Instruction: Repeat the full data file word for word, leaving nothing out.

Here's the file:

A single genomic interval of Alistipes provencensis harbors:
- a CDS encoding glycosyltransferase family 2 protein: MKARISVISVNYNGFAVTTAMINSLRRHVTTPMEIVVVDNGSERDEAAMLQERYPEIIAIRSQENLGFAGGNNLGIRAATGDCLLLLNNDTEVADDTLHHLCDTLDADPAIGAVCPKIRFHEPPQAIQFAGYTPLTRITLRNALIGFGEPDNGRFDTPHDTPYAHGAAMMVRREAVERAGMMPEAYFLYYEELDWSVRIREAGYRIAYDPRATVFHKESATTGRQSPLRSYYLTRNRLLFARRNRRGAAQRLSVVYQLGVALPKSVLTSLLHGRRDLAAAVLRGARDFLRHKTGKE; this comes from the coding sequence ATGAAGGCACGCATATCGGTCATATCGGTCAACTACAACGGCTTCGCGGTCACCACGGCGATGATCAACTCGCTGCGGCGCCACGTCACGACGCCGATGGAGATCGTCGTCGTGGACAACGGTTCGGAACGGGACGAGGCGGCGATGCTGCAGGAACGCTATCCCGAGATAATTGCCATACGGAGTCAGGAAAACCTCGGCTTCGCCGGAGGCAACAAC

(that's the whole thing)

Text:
A single genomic interval of Alistipes provencensis harbors:
- a CDS encoding glycosyltransferase family 2 protein: MKARISVISVNYNGFAVTTAMINSLRRHVTTPMEIVVVDNGSERDEAAMLQERYPEIIAIRSQENLGFAGGNNLGIRAATGDCLLLLNNDTEVADDTLHHLCDTLDADPAIGAVCPKIRFHEPPQAIQFAGYTPLTRITLRNALIGFGEPDNGRFDTPHDTPYAHGAAMMVRREAVERAGMMPEAYFLYYEELDWSVRIREAGYRIAYDPRATVFHKESATTGRQSPLRSYYLTRNRLLFARRNRRGAAQRLSVVYQLGVALPKSVLTSLLHGRRDLAAAVLRGARDFLRHKTGKE; this comes from the coding sequence ATGAAGGCACGCATATCGGTCATATCGGTCAACTACAACGGCTTCGCGGTCACCACGGCGATGATCAACTCGCTGCGGCGCCACGTCACGACGCCGATGGAGATCGTCGTCGTGGACAACGGTTCGGAACGGGACGAGGCGGCGATGCTGCAGGAACGCTATCCCGAGATAATTGCCATACGGAGTCAGGAAAACCTCGGCTTCGCCGGAGGCAACAAC